Lake Tahoe CA/NV – The Tahoe Regional Planning Agency (TRPA) is planning a vigorous defense of a lawsuit filed last Friday against affordable and workforce housing policy changes adopted for the Lake Tahoe Region in December 2023, TRPA General Counsel John Marshall said in a statement today.

“Mountain Area Preservation, a Truckee-based group whose members identify themselves as people who live and work in the Lake Tahoe Region, seeks to close off opportunities for others of limited means to enjoy the same opportunities,” Marshall said.

TRPA’s recent policy changes created additional incentives for affordable and workforce housing close to transit and services, along with increased requirements for stormwater treatment to protect the lake’s famed clarity and measures to promote walking, biking, and transit use.

“Lake Tahoe has some of the strongest environmental protections in the nation thanks to the bi-state compact that created the TRPA in 1969,” said TRPA Executive Director Julie Regan. “The TRPA Governing Board has made it a priority to stand up for local workers to help revitalize our communities and protect the lake for future generations.”

Facts about environmental conditions at Lake Tahoe
  • Strict development caps through the Lake Tahoe Regional Plan are unparalleled in the United States and remain in effect for the Tahoe Basin under the amended policies to promote affordable housing.
  • Less than 1 percent of the land area of the Tahoe Basin is in a town center where new policies apply to deed-restricted affordable and workforce housing projects. The housing units reserved for the policy incentives have been set aside for decades.
  • More than 70 percent of the pollutants harming Lake Tahoe are coming from urban upland areas where reinvestment brings water quality and transportation improvements.
  • Monitoring of environmental conditions in the Tahoe Basin shows that the full-time population dropped 12 percent from 2000 to 2020 as home prices became out of reach for most residents.
  • Traffic statistics show the number of cars and visitors in the region has remained flat over the last decade even as leisure activities have shifted to outdoor recreation.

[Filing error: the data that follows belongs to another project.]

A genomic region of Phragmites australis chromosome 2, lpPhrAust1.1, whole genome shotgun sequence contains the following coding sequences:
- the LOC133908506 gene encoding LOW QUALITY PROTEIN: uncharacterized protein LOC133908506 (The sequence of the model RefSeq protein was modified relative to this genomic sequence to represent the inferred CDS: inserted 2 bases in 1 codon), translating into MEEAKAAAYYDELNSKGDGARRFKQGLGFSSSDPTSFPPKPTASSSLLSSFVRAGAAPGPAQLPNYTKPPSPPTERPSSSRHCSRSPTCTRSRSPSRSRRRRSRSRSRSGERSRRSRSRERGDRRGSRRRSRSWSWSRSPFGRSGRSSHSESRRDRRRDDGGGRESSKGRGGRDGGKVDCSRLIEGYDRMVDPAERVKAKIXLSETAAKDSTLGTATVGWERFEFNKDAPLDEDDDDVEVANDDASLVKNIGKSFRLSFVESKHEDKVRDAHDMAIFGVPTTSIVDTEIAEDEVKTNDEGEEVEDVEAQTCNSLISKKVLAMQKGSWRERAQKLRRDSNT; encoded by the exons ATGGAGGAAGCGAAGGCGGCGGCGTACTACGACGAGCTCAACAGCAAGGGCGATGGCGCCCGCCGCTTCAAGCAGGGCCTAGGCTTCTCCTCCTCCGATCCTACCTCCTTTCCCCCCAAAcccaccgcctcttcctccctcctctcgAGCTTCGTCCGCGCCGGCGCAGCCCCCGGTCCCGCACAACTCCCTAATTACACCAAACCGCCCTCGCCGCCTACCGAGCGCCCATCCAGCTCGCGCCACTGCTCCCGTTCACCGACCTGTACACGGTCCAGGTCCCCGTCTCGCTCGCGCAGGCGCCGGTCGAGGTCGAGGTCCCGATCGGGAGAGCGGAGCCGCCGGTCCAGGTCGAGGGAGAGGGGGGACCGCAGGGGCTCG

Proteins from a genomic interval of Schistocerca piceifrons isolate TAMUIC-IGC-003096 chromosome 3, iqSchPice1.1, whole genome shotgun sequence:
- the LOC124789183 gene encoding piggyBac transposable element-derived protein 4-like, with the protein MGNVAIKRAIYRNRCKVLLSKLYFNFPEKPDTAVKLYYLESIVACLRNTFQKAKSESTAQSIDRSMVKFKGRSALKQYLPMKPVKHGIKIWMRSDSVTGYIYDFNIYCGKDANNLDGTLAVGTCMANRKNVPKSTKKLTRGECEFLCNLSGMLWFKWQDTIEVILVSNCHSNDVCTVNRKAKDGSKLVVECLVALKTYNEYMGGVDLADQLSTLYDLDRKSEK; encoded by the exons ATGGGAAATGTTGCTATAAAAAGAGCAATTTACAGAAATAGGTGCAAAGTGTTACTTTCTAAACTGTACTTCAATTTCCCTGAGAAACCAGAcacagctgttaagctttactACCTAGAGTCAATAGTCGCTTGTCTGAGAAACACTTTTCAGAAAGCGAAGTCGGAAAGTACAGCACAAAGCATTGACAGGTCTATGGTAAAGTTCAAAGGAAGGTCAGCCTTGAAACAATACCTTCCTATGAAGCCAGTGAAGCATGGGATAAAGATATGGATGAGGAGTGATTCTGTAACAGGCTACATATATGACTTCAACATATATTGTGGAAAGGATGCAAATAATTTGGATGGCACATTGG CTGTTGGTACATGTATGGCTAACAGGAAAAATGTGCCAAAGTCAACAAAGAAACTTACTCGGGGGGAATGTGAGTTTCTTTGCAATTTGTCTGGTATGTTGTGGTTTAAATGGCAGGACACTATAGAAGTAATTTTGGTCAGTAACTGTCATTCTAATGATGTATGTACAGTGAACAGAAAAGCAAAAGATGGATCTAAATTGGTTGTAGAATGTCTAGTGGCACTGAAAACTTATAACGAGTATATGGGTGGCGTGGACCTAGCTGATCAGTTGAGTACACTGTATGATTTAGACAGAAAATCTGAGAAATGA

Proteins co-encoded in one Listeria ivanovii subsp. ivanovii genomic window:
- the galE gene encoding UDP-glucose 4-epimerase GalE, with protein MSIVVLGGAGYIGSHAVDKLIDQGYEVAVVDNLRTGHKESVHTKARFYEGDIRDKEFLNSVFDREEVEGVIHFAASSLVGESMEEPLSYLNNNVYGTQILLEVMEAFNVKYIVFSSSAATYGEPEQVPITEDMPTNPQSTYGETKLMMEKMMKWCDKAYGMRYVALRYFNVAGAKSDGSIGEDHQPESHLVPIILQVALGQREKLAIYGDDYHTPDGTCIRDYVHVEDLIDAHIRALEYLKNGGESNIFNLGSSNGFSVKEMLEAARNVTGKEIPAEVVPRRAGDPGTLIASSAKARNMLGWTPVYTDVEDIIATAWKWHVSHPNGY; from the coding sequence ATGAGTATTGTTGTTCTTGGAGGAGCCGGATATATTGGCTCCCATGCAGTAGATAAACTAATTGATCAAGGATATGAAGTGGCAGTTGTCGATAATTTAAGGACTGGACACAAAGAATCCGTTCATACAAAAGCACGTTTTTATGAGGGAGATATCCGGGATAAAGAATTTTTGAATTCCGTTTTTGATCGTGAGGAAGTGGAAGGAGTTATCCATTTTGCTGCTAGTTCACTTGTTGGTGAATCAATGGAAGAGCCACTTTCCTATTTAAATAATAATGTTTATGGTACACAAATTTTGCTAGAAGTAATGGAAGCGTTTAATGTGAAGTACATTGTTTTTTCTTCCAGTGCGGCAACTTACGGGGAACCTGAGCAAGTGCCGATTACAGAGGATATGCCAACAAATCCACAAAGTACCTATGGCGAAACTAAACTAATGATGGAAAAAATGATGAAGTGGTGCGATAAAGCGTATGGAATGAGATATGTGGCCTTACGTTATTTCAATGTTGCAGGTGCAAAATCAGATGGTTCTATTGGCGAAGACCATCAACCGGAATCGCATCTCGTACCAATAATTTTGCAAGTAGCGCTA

• See also: presentation on demographics and transportation, pollution reduction progress reports, environmental threshold carrying capacity reports conducted every four years.

“Unfortunately, litigating affordable housing solutions under the guise of environmental protection is becoming a common tactic in communities across California and the nation, and is a major reason why shortages of affordable housing continue,” Marshall said. “In the case here in Lake Tahoe, these litigants are blocking both affordable housing solutions and progress toward lake clarity.”

Housing planners at TRPA have been following stories of similar litigation elsewhere:

How environmental law is misused to stop housing, CalMatters, January 8, 2023

How major environmental groups ended up on the wrong side of California’s housing crisis, Mother Jones, November 17, 2023

NIMBYism as a barrier to housing and social mix in San Francisco, National Institute of Health Library of Medicine, May 26, 2021

Measure O and the downtown Santa Cruz library project, Santa Cruz Local, November 8, 2022

The Tahoe Regional Planning Agency leads the cooperative effort to preserve, restore, and enhance the unique natural and human environment of the Lake Tahoe Region, while improving local communities, and people’s interactions with our irreplaceable environment. For additional information, contact Jeff Cowen, Public Information Officer, at (775) 589-5278 or